Sunday, November 30, 2008


There certainly aren't as many lights or decorated trees as can be found on Temple Square in Salt Lake City, but 'Light Up Louisville' makes a significant impression in its own right.

For the past 28 years, this community celebration of parades, lights, choirs, fireworks and Santa's arrival in Jefferson Square have signaled the official kick-off to the Holidays for the citizenry of the Louisville Metro area.

Friday, November 28, 2008


Before I forget. . .Even though it is the day after Thanksgiving and we have been sufficiently filled, stuffed, engorged, sated, replenished, suffused and tryptophan-ed to a level that approaches the borders of gastronomical ecstacy, we'd like to let you know about another great restaurant we visited not too long ago. I have never been what you would call and ardent fan of Japanese cuisine. For me, sushi is another word for bait, which in turn is used to catch larger, more substantial fish which are subsequently cooked before ingesting. However, we often take the missionaries to the Ginza restaurant here, in Elizabethtown. We love that place, as we have attested in various postings in this blog. As a result, I have begun to eat a miniscule amount of such offerings as fresh-water eel (Unagi); crab and rice nigiri; squid with green onion tuna (Negi Maguro) and a dish called Sunset which is described on the menu as: crab, avocado, cucumber and cream cheese topped with smoked salmon with lemon slices. mmm mmmm. The name of the restaurant is 'Kansai Japanese Steakhouse' and it also serves great steaks and seafood if, "ya'll don't cotton to bait!". And they have a green wasabe that is fantastic. Lynne smells it and her eyes start to water and her nose runs. It is fiery and somewhat sweet with just a bit of ginger hint to it. So if you like spicy hot. . .go for it. As much as we have enjoyed the great food and experience of eating at the 'Ginza', I believe we will probably visit 'Kansai' more often in the future.

Ah, but I digress. Okay. Having dispensed with that, and in keeping with the season, let's move on to more traditional fare. We had a great Thanksgiving dinner yesterday and got to visit with family members and a few of the missionaries. We all met in Louisville at Mike and Amber's house where Mike had spared no effort in preparing a sumptuous feast that included - as indicated by the photos - turkey, dressing, garlic mashed potatoes, rolls, green bean casserole, pasta and cheese casserole, side dishes and a pumpkin cheesecake with pralines. Well done, Mike. Great food and even greater times with family. Uh. . . oh yeah . . . and football! We missed having more of you with us and the fact that we couldn't travel out West to be with family there. Lynne also struggled with the fact that this was basically her first Thanksgiving without Casey's (Iraq) presence. She has spoken to him in the past couple of days and hopefully will hear from him again this weekend.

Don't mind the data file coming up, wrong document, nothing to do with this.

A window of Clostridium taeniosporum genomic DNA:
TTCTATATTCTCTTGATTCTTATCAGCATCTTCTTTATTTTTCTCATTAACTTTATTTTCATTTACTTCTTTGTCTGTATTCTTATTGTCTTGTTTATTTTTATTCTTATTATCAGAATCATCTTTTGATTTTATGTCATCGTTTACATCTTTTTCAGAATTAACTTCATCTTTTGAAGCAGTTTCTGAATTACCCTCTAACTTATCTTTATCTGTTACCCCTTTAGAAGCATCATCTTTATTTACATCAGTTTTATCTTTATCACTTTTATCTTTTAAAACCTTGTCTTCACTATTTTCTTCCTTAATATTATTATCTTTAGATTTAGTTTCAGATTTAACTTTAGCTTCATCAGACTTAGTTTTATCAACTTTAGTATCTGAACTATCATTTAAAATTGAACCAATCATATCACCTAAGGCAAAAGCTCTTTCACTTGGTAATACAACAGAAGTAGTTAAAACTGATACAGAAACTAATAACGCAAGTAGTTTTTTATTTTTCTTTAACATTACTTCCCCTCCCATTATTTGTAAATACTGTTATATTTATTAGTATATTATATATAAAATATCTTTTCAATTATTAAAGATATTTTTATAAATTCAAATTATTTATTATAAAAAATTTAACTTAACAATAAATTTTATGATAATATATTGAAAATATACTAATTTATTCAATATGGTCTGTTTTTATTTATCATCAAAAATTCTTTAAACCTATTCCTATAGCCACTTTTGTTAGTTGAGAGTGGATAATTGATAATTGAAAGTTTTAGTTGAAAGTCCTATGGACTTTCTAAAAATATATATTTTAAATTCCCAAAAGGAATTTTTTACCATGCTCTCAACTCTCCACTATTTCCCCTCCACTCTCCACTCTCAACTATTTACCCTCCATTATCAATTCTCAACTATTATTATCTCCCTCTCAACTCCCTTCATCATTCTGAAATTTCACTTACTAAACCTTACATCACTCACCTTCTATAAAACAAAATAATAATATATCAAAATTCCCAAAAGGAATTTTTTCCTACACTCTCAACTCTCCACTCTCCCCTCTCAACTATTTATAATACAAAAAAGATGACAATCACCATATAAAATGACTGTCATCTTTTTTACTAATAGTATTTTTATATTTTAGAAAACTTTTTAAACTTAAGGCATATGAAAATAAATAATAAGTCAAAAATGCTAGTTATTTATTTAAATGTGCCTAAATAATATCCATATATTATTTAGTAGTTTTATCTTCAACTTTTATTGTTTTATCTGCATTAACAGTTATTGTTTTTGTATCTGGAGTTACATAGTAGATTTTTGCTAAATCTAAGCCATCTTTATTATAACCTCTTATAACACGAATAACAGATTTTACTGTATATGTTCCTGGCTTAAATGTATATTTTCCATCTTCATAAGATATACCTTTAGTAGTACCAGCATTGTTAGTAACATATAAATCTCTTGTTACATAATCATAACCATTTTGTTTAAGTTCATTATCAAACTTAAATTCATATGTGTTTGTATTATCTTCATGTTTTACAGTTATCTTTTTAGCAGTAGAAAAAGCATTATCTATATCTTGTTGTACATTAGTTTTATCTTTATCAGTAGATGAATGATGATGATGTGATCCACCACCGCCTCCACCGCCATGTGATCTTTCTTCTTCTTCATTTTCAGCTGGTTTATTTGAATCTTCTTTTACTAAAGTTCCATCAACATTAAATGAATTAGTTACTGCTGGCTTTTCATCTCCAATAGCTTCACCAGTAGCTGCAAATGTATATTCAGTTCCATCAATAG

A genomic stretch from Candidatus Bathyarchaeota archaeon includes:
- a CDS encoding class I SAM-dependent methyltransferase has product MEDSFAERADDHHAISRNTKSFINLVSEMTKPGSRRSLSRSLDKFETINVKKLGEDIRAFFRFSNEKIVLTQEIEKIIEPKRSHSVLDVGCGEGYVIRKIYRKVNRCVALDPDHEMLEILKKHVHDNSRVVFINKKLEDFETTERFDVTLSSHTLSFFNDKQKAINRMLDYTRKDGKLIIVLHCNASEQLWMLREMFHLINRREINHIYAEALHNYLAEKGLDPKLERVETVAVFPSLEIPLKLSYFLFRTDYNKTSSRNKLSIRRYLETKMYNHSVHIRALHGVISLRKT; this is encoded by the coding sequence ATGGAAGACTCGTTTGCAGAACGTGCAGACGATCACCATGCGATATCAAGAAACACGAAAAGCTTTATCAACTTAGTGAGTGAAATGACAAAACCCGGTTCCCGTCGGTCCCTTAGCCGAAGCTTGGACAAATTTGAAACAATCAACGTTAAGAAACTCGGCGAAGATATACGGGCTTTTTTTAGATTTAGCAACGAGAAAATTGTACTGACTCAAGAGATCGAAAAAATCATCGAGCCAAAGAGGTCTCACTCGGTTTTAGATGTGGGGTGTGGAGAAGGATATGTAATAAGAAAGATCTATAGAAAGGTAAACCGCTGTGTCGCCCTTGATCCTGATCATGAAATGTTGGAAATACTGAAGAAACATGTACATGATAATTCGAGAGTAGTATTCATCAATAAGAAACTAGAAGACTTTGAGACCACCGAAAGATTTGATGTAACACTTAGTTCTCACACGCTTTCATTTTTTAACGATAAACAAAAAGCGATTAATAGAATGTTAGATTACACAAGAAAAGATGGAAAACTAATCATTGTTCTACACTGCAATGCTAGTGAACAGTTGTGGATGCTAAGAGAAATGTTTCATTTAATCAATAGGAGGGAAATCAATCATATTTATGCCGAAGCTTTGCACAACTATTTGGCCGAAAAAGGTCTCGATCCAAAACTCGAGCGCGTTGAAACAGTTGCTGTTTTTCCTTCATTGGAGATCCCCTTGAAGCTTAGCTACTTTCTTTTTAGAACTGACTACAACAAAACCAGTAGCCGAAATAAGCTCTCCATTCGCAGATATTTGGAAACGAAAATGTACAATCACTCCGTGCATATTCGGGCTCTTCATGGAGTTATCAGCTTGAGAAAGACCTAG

Madi had a great time at her first Thanksgiving dinner and enjoyed immensely being passed from one family member to the next. She demonstrated her skill as a virtuoso and prodigy on the piano (see picture). Next stop, Carnegie Hall. She is of course, without question and without exception, very partial to her Grampa Hutch. A source of much consternation and chagrin to anyone else attempting to appease her after she's left my arms. Yeah, I know, I know. It's a curse. . .really it is. But what's a guy to do? Women and the Hutch touch.

By the way, don't be disturbd by the knife-wielding Fernando in the picture below. He's not really unbalanced. The only thing to fall victim to his antics was an already roasted and basted turkey carcass. The facts in evidence not-withstanding, Fernando insited on a thorough post-mortem dissection and examination of the deceased. A culinary examination, if you will under the direction of none other than Fernando himself. I think his intense work-schedule at the hospital has left him feeling a tad overwhelmed and 'juuusst a bit' out of synch with reality. This was evidenced when he kept referring to the turkey-wing he was eating as, "just another chicken hopped-up on steroids!". Fernando, Fernando. Gotta work off some of that stress, brother. Preferably without the carving knife.